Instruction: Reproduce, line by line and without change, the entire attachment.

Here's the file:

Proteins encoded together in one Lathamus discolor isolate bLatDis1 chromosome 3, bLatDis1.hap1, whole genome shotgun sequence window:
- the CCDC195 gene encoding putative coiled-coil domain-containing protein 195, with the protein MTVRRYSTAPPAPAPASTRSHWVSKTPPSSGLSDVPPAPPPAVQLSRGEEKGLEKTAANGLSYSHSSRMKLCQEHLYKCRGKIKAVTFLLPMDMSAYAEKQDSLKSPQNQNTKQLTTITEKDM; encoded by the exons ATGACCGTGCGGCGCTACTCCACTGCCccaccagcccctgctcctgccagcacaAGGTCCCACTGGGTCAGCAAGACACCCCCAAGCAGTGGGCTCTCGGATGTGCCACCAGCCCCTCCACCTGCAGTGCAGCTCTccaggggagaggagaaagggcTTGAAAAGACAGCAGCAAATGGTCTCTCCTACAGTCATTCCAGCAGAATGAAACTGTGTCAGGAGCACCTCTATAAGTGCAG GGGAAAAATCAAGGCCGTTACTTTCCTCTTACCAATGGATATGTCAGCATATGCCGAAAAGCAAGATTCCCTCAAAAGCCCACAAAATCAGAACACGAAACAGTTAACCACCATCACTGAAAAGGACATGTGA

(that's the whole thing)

Proteins encoded together in one Lathamus discolor isolate bLatDis1 chromosome 3, bLatDis1.hap1, whole genome shotgun sequence window:
- the CCDC195 gene encoding putative coiled-coil domain-containing protein 195, with the protein MTVRRYSTAPPAPAPASTRSHWVSKTPPSSGLSDVPPAPPPAVQLSRGEEKGLEKTAANGLSYSHSSRMKLCQEHLYKCRGKIKAVTFLLPMDMSAYAEKQDSLKSPQNQNTKQLTTITEKDM; encoded by the exons ATGACCGTGCGGCGCTACTCCACTGCCccaccagcccctgctcctgccagcacaAGGTCCCACTGGGTCAGCAAGACACCCCCAAGCAGTGGGCTCTCGGATGTGCCACCAGCCCCTCCACCTGCAGTGCAGCTCTccaggggagaggagaaagggcTTGAAAAGACAGCAGCAAATGGTCTCTCCTACAGTCATTCCAGCAGAATGAAACTGTGTCAGGAGCACCTCTATAAGTGCAG GGGAAAAATCAAGGCCGTTACTTTCCTCTTACCAATGGATATGTCAGCATATGCCGAAAAGCAAGATTCCCTCAAAAGCCCACAAAATCAGAACACGAAACAGTTAACCACCATCACTGAAAAGGACATGTGA